According to the present invention a multiple electrical outlet strip is produced by extruding an elongated housing from electrically insulating material (preferably plastic). The housing extrusion has at least a top surface and side walls, and includes elongated electrically conductive material-receiving interior channels. The elongated housing extrusion is severed to provide a housing of a predetermined length having opposite open ends, and a plurality of spaced through-extending openings are formed in the housing top surface adjacent the electrically conductive material-receiving interior channels. The openings comprise at least two spaced sets of spaced openings for receipt of male electrical plug prongs. Electrically conductive material, such as brass strips with locking portions, is inserted into operative association with each of the electrically conductive material-receiving interior channels, the locking portions maintaining the strips in place within the housing. The brass strips are electrically interconnected to an electricity conducting element, such as a conventional electrical cord, which extends exteriorly of the housing. Wire sections from the stripped end of an electrical cord may be brought into contact with the brass strips to effect this interconnection. End covers are then connected to the open ends of the housing, providing a complete multiple electrical outlet strip.

Preferably the extruding of the housing is accomplished by extruding a channel-shaped housing having an open bottom, and a bottom member adapted to cooperate with the open bottom of the housing is also extruded. Preferably interlocking portions on the housing and bottom are extruded and the bottom, once cut to the appropriate length, is slid into operative association with the housing, and can be held in place by the end covers. A plurality of self-tapping screw-receiving channels are preferably extruded in the interior of the housing and the end covers are connected to the open ends of the housing by passing self-tapping screws through each of the end caps into operative association with the screw-receiving channels which have been extruded.

In order to provide guidance of male plugs into the openings formed in the housing top surface therefor, upwardly-opening guide channels are extruded in the exterior of the top surface of the housing, and the openings are formed within the guide channels. Cover-receiving surface manifestations also are desirably extruded in the housing, and a cover of electrical insulating material having surface manifestations cooperating with the housing surface manifestations is preferably extruded and moved into operative association with the housing to cover any desired number of male electrical plug prong-receiving openings in the top of the housing.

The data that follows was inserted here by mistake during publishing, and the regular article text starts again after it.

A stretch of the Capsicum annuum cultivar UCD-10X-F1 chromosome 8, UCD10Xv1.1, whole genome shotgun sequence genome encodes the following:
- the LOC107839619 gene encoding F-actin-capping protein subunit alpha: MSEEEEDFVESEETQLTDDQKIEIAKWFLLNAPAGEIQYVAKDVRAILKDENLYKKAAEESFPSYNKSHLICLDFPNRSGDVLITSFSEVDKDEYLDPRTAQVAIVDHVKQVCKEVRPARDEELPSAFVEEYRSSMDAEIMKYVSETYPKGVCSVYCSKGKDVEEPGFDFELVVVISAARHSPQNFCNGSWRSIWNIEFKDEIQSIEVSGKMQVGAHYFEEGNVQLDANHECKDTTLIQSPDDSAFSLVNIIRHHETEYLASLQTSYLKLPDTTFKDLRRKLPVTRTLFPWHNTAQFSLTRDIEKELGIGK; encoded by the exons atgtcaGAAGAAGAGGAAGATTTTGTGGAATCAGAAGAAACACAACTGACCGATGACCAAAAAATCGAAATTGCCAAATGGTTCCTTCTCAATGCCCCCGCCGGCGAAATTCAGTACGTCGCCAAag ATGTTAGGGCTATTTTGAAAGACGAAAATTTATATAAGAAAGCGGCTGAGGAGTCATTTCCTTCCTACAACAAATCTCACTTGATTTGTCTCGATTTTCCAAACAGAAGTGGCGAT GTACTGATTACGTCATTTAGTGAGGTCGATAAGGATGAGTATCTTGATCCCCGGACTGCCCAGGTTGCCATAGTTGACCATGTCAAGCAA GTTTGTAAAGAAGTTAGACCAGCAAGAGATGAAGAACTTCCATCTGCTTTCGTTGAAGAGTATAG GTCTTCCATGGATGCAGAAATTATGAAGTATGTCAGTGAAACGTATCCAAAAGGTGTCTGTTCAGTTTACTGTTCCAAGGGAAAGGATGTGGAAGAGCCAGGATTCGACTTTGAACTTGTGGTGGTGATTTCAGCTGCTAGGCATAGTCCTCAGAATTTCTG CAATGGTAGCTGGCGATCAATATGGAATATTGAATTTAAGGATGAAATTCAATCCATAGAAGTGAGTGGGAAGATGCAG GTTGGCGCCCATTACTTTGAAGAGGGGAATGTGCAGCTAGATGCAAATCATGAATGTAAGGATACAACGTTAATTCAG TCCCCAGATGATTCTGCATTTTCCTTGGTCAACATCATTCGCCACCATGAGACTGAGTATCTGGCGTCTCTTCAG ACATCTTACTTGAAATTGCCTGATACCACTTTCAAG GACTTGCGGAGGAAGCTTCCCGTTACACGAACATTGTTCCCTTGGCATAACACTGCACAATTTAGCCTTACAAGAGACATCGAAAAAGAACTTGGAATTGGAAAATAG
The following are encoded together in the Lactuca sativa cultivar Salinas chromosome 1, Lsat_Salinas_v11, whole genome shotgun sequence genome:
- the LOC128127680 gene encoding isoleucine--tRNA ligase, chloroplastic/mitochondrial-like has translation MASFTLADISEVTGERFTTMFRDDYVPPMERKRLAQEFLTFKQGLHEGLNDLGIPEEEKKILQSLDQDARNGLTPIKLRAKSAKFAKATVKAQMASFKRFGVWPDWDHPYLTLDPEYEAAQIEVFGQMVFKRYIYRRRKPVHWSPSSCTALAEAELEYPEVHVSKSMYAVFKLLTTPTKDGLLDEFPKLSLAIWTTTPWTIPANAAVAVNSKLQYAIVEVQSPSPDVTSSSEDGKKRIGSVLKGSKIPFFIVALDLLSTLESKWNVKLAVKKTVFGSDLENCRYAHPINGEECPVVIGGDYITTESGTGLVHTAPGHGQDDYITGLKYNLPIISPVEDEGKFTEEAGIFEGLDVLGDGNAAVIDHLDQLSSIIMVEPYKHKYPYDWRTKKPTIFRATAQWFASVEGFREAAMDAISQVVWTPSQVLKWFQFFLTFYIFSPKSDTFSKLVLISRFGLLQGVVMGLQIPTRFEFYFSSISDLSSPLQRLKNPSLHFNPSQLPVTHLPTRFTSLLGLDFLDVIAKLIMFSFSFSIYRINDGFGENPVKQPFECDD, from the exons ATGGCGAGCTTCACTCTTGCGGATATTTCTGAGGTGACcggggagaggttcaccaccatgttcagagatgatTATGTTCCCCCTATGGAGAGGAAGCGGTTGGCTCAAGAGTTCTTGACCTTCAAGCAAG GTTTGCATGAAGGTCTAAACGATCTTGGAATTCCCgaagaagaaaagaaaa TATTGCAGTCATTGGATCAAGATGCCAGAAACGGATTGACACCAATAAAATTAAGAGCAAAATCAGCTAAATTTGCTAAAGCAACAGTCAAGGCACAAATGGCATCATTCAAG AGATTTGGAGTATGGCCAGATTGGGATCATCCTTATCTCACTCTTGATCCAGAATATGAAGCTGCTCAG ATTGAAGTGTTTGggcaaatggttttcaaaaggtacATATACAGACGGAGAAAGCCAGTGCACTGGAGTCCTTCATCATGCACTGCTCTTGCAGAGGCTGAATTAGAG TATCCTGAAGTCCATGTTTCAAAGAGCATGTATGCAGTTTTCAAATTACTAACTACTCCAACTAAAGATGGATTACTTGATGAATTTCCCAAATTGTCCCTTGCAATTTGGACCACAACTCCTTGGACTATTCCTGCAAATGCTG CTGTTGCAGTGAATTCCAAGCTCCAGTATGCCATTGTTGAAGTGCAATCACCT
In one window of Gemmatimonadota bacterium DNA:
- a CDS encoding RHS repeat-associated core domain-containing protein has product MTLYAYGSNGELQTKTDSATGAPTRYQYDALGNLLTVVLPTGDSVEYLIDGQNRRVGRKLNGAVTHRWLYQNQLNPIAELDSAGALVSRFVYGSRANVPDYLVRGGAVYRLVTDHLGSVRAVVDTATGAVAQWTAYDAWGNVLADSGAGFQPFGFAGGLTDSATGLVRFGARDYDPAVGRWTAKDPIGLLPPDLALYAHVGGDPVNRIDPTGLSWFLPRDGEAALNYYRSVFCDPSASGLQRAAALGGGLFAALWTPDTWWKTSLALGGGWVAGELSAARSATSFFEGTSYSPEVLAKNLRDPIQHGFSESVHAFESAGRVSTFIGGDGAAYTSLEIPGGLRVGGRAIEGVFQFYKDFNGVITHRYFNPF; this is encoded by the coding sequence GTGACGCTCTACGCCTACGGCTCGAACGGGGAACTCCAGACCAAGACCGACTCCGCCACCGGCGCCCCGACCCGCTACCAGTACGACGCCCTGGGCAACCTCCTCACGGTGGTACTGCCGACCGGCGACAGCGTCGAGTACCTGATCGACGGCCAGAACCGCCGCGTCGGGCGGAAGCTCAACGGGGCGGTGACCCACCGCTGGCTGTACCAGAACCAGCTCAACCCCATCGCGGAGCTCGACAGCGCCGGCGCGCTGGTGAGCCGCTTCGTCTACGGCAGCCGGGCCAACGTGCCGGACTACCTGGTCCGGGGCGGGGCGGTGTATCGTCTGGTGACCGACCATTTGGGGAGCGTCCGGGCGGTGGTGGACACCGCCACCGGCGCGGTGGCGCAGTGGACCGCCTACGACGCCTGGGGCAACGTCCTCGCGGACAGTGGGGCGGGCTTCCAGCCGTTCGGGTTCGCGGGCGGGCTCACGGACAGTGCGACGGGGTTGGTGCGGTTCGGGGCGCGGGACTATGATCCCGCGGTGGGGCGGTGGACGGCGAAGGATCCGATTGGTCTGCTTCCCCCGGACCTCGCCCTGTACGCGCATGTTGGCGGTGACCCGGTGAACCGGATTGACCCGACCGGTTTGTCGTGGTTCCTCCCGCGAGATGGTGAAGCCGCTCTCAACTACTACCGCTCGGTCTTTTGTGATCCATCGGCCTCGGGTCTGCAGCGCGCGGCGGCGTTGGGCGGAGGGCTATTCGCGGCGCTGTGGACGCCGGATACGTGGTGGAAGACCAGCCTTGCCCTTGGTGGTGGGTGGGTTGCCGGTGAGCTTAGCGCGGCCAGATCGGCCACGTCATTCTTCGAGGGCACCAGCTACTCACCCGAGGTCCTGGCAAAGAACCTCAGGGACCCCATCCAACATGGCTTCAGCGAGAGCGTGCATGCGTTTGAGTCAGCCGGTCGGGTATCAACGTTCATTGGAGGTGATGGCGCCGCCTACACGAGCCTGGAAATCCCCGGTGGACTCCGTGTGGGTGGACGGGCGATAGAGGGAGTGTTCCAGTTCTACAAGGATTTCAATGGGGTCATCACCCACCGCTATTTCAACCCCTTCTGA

The same extrusion profile is used for both the back cover and the top ind. outlet slideing covers.

It is the primary object of the present invention to provide an inexpensively constructed improved multiple electrical outlet strip. This and other objects of the invention will become clear from the detailed description of the drawings, and from the appended claims.

BRIEF DESCRIPTION OF THE DRAWINGS

FIG. 1 is a perspective view of one form of a completed multiple electrical outlet strip according to the present invention;

FIG. 2 is a side view, with end covers removed for clarity, illustrating a modified version of a multiple electrical outlet strip housing according to the invention;

FIG. 3 is an end view of a bottom extrusion utilizable with the housing of FIG. 2;

FIG. 4 is an end view of an extrusion comprising an outlet-opening cover, or housing bottom, utilization with the housing of FIG. 2;

FIG. 5 is a side view of an exemplary electrical contact strip utilizable in the housing of FIG. 2;

FIG. 6 is a top plan view of the strip of FIG. 5;

FIG. 7 is an end view of the strip of FIG. 5;